Good leadership and able practitioners are needed in the key sectors of health, education and security. The COPE phenomenon has shown that there are people who can be brought into the political arena who can add fresh skills and talents. While this may inject much needed enthusiasm and healthy competition into the political process, it says little about the strengthening of our crucial institutions essential for the comfort and security of our daily lives.

Irrespective of who leads, the challenge of building proper institutions as firm pillars of a well-functioning country remains. Parliament, the hospitals, the media, schools, the police and others need to fulfil their primary functions. Traffic departments across the country appear to have taken their jobs seriously by halving fatalities this festive season. What was it that changed? We need to look closely at this success story.


The media in particular will have its work cut out. Its primary role is to provide the public with enough information to make informed decisions and give voice to the powerless and marginalised. So far both the electronic and print media have broadly overemphasised the COPE phenomenon to the disadvantage of all other political parties. From a media point of view, this can be excused to some extent since news also tends to focus on what is new. By its very nature, we are trained to move the story forward, looking at all times for new dimensions that sometimes gives greater clarity. We are also operating in an international climate that affirms quick fixes and instant gratification. The emergence of COPE feeds into that hope that something different is happening that can help us find fresh energy to consolidate close to a century of organised effort. Not only does it create the political space for strong effective alternatives but also provides the pressure on the ANC to self-correct instead of drifting into a laager. The media will have to navigate the changing political terrain artfully. Its responses can either encourage the worst inclinations amongst all of us or help to bring out the best. In the interests of building a respected and solid media practice, it will need to be seen as fair conducting itself without fear or favour. Unfairness at this point will go a long way to diminish its important social role. Fortunately, some media outlets have recognised this and are putting mechanisms in place to safeguard against unfairness. The Star, for example, has commissioned the Media Monitoring Project to provide weekly reports on its levels of fairness during the elections. These reports will be published regularly.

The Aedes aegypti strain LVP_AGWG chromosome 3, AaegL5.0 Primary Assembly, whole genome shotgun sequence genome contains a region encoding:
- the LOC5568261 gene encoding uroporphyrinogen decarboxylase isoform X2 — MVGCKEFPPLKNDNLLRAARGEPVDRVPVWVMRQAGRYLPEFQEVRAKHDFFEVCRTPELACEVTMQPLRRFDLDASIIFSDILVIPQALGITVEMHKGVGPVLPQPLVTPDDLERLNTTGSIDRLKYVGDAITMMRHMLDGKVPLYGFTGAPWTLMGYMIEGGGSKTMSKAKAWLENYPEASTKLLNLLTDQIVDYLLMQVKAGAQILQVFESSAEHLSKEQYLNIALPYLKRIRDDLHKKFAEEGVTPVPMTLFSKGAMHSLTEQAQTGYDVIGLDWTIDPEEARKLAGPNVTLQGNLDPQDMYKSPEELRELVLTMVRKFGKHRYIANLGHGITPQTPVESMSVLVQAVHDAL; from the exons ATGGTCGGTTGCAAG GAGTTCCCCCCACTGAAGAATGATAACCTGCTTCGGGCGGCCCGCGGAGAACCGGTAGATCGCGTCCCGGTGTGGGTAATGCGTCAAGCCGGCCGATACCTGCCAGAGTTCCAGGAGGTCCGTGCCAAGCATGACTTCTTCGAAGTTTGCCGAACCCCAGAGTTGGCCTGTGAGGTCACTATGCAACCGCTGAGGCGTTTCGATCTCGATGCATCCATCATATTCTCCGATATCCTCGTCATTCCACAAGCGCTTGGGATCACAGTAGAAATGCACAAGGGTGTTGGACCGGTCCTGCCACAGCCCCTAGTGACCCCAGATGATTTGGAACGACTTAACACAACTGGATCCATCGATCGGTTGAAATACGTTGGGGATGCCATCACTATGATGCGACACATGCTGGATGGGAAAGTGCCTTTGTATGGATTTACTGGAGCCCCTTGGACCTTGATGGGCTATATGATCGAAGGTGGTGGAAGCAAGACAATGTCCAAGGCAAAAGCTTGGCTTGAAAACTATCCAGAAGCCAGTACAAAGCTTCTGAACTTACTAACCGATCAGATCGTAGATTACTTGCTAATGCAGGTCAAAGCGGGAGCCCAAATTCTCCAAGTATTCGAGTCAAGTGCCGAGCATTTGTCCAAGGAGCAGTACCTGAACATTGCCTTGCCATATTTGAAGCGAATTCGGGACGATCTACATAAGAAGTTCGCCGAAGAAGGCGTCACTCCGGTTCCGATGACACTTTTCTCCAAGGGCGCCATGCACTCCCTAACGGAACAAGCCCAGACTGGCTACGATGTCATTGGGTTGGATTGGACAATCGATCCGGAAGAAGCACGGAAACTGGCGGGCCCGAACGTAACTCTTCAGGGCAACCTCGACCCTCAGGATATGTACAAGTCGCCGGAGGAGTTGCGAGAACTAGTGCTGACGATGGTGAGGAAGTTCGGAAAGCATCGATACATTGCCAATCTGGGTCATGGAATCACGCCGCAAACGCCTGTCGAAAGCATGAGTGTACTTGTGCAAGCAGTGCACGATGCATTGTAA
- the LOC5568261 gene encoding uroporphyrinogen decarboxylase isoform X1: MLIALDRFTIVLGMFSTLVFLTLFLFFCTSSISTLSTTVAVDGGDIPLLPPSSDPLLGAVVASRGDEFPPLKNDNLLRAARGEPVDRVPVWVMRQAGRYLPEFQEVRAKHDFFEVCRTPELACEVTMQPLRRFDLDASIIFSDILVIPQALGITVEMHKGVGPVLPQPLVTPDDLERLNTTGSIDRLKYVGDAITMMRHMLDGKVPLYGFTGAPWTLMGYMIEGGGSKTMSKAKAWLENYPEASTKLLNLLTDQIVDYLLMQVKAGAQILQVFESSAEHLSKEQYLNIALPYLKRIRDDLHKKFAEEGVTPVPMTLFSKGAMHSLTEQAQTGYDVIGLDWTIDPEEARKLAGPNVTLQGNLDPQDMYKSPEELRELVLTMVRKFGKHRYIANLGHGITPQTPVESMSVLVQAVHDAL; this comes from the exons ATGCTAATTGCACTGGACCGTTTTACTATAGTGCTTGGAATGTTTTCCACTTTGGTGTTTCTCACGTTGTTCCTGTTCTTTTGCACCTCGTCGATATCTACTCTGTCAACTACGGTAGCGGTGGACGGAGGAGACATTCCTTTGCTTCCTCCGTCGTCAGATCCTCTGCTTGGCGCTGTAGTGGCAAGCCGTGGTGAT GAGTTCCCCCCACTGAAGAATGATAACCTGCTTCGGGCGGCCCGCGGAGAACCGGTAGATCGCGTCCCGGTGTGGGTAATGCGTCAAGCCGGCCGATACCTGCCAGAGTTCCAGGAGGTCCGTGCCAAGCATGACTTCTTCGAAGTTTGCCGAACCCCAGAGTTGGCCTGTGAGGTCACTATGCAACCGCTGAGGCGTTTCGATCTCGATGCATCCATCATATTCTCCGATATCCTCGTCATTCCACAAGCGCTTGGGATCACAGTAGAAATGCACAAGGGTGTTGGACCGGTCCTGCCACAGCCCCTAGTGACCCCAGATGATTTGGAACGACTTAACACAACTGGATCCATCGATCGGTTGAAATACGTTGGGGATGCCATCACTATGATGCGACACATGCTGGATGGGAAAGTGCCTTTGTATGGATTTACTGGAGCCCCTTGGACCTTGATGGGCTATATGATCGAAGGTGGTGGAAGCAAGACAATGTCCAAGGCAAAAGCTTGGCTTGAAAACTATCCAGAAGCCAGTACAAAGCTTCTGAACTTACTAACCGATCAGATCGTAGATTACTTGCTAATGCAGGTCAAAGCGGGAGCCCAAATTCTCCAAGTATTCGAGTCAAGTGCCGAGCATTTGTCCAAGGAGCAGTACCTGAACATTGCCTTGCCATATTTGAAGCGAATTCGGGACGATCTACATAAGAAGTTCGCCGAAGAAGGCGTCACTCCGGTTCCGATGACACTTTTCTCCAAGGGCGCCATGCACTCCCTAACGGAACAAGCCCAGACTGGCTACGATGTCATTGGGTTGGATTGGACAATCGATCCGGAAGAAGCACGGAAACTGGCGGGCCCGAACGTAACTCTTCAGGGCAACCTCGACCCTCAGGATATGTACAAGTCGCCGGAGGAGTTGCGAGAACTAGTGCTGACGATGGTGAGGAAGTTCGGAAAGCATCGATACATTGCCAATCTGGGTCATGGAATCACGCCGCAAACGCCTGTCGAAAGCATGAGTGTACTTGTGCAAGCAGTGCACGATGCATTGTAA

While the media continues to express considerable discomfort with a Jacob Zuma presidency, there has to be acknowledgement that a substantial section of the public will vote in favour of him. His popularity cannot be presented as blind support for a man who is an idiot. He brings to the centre stage the interests of communities that have often operated at the margins of urban discourse.
Dismissing him and all he represents as traditionalist is no different from glibly pulling the counter-revolutionary label out of the collective hat.


We are poised on the cusp of a great opportunity that will test our ability to respond with great maturity as never before. If the ANC does not set the tone on Saturday, greater responsibility will fall on the shoulders of other political parties and civil society. We can do well to be spared such expenditure of energy on the political process at a time when all our efforts are needed to sort out and consolidate the functioning of our institutions so that all South Africans are able to enjoy an improved quality of life.



Ends